By Kelly Werthmann
DENVER (CBS4) – A second Colorado lawmaker is under fire of allegations of sexual harassment. State Rep. Paul Rosenthal (D-Denver) denies the accusations.
Thomas Cavaness, a political organizer, filed a formal complaint Tuesday saying Rosenthal inappropriately touched him and tried to kiss him at a LGBTQ fundraiser in 2012.
CBS4 obtained a copy of the complaint sent to House Speaker Crisanta Duran.
In it, Cavaness alleges Rosenthal rubbed his shoulders, moved his hands to Cavaness’ lower back, grabbed his inner thigh and attempted to kiss him.
At the time of the alleged incident, Rosenthal was not yet a state lawmaker.
Cavaness said in the complaint he and Rosenthal already knew each other, yet he was “creeped out” by the then-candidate’s behavior.
However, at the time, he also felt the behavior “was normal for older, gay men.” Rosenthal and Cavaness are both openly gay.
“It took me dating good gay men and being around normal, healthy, older gay men to realize that this behavior was not only not normal, but inappropriate,” Cavaness said in the complaint.
The #MeToo campaign that became popular last month is what provided Cavaness courage to come forward, according to the complaint.
Last week, State Rep. Faith Winter came forward about State Rep. Steve Lebsock’s alleged sexual harassment. Both are Democrats.
Cavaness said that gave him an “extra kick” to share his experience.
Lebsock has denied those claims.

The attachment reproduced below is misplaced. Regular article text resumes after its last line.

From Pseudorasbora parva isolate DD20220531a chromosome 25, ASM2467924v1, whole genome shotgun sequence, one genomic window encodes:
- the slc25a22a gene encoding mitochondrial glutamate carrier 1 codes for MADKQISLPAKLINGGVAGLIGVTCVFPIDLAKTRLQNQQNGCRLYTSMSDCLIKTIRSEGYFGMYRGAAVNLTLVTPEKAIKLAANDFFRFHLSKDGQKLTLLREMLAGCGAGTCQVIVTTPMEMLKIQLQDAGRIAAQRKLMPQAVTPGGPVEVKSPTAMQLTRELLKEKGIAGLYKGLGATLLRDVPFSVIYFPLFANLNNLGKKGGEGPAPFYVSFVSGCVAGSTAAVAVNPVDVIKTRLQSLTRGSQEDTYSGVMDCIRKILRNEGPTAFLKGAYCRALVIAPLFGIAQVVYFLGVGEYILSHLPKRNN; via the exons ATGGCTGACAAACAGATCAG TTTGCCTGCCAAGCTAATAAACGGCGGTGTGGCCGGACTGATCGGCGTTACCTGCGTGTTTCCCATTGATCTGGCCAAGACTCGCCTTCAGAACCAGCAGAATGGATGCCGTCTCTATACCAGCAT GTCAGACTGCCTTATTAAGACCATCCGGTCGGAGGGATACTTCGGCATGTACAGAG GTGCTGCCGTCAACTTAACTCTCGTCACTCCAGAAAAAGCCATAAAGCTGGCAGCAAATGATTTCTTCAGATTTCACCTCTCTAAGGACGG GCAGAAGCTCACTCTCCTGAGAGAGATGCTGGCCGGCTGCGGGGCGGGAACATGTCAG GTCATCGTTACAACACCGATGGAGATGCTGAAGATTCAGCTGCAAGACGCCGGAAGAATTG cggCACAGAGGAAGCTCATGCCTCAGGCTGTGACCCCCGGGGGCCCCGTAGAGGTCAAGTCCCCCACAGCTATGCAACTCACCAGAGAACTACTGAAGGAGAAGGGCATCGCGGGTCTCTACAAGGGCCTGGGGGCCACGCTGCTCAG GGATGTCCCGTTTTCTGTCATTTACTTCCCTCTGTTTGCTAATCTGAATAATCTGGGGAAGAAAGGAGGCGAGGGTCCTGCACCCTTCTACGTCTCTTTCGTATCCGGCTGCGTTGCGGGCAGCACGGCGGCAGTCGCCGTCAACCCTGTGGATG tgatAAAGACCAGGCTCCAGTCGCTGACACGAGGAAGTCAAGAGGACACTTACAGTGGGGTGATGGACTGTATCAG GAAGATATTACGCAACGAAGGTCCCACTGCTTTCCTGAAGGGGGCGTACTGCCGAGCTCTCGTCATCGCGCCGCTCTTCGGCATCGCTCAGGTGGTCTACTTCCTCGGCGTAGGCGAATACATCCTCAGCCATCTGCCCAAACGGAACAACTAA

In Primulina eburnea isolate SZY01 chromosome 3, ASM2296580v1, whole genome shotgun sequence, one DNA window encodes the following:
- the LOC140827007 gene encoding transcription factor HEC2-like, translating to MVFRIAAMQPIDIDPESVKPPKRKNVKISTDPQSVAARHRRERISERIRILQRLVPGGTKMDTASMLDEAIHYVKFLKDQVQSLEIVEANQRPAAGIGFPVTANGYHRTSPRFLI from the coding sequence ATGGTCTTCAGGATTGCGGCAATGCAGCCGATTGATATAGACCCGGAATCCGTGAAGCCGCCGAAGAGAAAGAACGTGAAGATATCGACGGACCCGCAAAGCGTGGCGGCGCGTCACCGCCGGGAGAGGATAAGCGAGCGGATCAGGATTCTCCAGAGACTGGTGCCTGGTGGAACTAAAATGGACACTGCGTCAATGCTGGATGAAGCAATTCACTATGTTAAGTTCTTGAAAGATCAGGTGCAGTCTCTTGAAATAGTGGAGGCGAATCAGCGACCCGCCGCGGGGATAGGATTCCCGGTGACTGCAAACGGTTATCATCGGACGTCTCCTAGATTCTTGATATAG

“I believe that the actions of Paul Rosenthal are inappropriate and need to be investigated,” Caveness said in the complaint. “I have no doubt that he has harassed and assaulted others.”
A statement released by Rosenthal’s attorney, Harvey Steinberg, called the claim “categorically false and slanderous.”
The statement explains Cavaness and Rosenthal have “corresponded regularly via Facebook Messenger,” calling the conversations “lighthearted and friendly.” The two also met in person earlier this month and, according to the statement, it was “warm and cordial.”
The statement by Rosenthal’s attorney also said:
“As important as movements like the #metoo campaign are in bringing help to an insidious problem, they are horribly diminished when they ensnare innocent people. Rep. Rosenthal has nothing to hide and would gladly submit to a polygraph test to clear his name. Once this concludes, Rep. Rosenthal hopes to obtain an apology for the defamation he has experienced, which has unfairly distracted from his important work representing his Colorado constituents.”
Duran said in a statement the allegations show there is work to do when it comes to sexual harassment policies and reporting at the capitol. She wouldn’t comment further as she is investigating the complaint.
Kelly Werthmann joined the CBS4 team as the morning reporter in 2012. After serving as weekend morning anchor, Kelly is now Covering Colorado First for CBS4 News at 10. Connect with Kelly on Facebook or follow her on Twitter @KellyCBS4.